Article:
For the next few months I plan to publish quips on and rules for writing. Most of these are paraphrasing of well known writers. For the first few, I did not locate the source, so I have no attributions. The exact wording I use may be original, but the basis is old.

The most you can say about how the authoritative a writing rules is:

They probably have occasionally helped their author’s writing.

Many, probably most, good and great writers have shared thoughts on how they write or on rules they follow in their own writing. Nearly all of them would agree that there is probably only one rule in writing—be entertaining. And even that doesn’t apply to writings for one’s own understanding, for catharsis or sanity.

And a special note on my sources: These are often paraphrased, in other words, they are mis-quotes.

The quips and rules in this chapter express the writers’ attitudes and many of these reflect rules they observe themselves. Whether they work for you depends on many factors. Knowing the rules, even if it is only to break them in fun ways, is helpful to most writers.

Writing Quips and Paraphrasings



A book worth banning is a book worth reading.


Capitalization is the difference between helping your Uncle Jack off a horse and, well, you get the point.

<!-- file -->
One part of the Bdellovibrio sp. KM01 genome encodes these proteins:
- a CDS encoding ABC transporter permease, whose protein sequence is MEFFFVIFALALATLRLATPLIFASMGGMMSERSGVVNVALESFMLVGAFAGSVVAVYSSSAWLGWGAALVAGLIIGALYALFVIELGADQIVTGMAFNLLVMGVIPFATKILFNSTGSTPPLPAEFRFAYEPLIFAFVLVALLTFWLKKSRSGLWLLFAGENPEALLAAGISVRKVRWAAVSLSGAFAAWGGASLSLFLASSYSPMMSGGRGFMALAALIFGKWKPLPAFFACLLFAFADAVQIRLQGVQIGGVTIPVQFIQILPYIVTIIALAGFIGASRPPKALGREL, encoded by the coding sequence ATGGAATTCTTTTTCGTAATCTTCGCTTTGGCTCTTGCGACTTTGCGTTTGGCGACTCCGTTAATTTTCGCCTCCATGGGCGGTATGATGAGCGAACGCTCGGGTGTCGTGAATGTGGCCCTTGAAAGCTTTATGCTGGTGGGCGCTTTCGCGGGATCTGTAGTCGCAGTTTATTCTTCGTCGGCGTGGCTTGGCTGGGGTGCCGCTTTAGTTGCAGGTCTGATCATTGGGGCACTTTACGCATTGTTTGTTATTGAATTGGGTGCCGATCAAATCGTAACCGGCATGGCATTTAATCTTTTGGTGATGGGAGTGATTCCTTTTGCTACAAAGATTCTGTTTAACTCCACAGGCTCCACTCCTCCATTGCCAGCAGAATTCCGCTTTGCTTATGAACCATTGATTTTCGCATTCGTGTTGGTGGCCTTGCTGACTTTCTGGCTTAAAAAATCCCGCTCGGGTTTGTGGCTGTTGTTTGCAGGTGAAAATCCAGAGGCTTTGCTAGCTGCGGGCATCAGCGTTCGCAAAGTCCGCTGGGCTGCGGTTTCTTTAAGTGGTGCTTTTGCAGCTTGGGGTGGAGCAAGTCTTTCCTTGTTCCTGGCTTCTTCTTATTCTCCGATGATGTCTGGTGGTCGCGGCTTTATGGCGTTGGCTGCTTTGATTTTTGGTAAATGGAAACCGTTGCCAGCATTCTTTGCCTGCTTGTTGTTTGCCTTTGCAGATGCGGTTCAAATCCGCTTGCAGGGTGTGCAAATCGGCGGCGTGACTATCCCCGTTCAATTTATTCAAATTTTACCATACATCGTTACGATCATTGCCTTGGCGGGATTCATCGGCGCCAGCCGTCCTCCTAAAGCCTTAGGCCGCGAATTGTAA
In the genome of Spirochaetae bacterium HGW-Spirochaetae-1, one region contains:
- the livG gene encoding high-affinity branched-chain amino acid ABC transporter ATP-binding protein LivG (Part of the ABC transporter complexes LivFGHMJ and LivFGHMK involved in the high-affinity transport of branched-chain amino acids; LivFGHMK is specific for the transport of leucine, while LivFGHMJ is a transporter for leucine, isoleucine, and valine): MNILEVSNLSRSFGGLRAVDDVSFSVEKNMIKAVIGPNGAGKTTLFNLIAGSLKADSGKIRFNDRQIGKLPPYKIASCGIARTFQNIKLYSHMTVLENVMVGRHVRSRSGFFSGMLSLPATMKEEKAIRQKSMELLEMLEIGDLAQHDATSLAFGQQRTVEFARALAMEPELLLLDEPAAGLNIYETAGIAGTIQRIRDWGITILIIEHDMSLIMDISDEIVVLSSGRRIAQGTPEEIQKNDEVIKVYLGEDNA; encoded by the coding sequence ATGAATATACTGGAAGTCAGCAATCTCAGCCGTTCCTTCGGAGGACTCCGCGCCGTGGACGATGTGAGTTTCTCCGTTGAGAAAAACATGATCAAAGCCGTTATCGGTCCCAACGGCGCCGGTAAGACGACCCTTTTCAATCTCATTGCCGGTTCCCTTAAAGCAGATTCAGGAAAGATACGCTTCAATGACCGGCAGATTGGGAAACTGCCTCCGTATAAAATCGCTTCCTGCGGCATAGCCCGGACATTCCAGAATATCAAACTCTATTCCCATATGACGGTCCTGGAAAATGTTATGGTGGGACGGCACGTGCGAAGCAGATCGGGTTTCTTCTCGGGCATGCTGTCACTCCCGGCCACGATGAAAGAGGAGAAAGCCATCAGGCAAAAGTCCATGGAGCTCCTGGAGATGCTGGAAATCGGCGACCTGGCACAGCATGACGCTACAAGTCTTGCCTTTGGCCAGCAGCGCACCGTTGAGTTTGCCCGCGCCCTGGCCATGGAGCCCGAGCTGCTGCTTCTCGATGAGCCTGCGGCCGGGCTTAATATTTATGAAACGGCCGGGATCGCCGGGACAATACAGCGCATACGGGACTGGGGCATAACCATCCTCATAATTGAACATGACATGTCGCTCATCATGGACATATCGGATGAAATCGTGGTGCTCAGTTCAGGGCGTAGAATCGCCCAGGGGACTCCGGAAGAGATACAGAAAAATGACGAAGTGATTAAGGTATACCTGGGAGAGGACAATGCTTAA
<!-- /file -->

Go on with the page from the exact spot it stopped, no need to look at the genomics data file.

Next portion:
Characters are the heart and soul of your novel.


Compromises are for relationships, not writing.


In the legacy publishing world it’s usually necessary to follow writing conventions (“rules”) until you make the publisher enough money. Then you can flaunt the rules.


The anvil falling out of nowhere onto Wile E. Coyote provides no conflict or suspense. The suspense stems from knowing it’s going to happen from all the earlier toons we’ve seen.


I can tell you on good authority that you have been listening to the English language at least five or six years longer than you have been writing or reading. And, most probably, your ears also had eighteen or more years of familiarity with the language before you began to read or write with a writer’s sensibilities. [I.e., read your work aloud before your final rewrite.]

Adachi, Jiro


Drama is anticipation mingled with uncertainty.

Archer, William


He was so Methodist he didn’t even have any coffee or tea in the house.

Barker, Jim


I’m interested in how people arrange themselves, how they sit or stand. It says a lot about who they are.

Barker, Jim, Photographer


Adverbs and adjectives are most detrimental to precision and concision.

Bell, Susan


Do not confuse redundancy with leitmotiv. While leitmotiv repeats a theme undercover, as it were, disguised as a word or image, redundancy brazenly repeats an idea on the surface of the text.

Bell, Susan, The Artful Edit